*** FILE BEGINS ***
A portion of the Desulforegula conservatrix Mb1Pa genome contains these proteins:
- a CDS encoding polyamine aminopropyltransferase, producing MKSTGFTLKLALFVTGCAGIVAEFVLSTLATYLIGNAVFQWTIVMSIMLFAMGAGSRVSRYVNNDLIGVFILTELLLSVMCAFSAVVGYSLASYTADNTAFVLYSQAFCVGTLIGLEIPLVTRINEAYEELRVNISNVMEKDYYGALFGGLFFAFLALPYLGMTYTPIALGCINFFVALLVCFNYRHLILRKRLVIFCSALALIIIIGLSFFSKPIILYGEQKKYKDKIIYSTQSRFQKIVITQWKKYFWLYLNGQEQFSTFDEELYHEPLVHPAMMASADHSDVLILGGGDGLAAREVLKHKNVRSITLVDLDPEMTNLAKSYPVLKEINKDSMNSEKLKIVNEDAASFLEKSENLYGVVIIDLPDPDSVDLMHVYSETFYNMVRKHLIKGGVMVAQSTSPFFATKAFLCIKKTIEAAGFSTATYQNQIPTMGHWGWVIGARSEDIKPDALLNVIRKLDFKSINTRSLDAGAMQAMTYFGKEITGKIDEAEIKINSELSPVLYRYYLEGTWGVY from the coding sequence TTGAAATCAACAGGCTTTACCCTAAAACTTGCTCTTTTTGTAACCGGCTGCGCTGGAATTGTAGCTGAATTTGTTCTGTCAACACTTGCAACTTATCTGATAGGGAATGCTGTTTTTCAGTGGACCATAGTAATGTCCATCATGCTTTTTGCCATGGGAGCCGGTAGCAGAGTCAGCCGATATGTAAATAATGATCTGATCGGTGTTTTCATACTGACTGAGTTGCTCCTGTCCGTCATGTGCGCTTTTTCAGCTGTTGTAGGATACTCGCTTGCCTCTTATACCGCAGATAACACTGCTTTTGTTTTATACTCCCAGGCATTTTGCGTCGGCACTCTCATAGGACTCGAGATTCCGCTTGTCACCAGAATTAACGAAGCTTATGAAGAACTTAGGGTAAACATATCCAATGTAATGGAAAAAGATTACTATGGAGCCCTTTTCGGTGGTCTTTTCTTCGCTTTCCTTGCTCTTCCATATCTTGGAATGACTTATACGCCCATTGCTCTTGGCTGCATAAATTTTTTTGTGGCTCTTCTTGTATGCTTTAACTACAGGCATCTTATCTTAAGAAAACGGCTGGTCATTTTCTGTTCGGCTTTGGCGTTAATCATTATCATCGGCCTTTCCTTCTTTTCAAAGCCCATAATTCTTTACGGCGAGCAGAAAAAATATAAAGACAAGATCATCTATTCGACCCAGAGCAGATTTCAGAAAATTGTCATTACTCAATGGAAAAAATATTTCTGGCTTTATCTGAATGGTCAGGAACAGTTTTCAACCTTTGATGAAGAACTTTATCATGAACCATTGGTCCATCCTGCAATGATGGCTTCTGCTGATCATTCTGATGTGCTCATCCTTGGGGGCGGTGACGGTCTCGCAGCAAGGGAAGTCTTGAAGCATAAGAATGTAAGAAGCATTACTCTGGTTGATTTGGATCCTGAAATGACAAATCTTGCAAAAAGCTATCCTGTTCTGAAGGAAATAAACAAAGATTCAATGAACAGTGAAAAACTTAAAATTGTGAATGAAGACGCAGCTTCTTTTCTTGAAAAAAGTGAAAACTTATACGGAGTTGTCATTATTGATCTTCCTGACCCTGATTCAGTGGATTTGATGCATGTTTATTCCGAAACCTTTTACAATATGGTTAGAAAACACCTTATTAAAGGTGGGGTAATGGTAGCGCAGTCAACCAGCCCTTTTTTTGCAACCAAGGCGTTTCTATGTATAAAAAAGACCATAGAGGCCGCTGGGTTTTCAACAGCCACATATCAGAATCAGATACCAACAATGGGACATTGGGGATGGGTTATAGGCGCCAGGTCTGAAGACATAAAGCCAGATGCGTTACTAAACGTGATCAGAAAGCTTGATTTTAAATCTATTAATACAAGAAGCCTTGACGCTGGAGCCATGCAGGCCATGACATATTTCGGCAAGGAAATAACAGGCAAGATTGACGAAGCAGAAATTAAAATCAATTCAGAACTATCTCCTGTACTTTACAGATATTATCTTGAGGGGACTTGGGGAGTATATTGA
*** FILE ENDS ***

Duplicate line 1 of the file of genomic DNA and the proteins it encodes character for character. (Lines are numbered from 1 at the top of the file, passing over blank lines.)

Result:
A portion of the Desulforegula conservatrix Mb1Pa genome contains these proteins: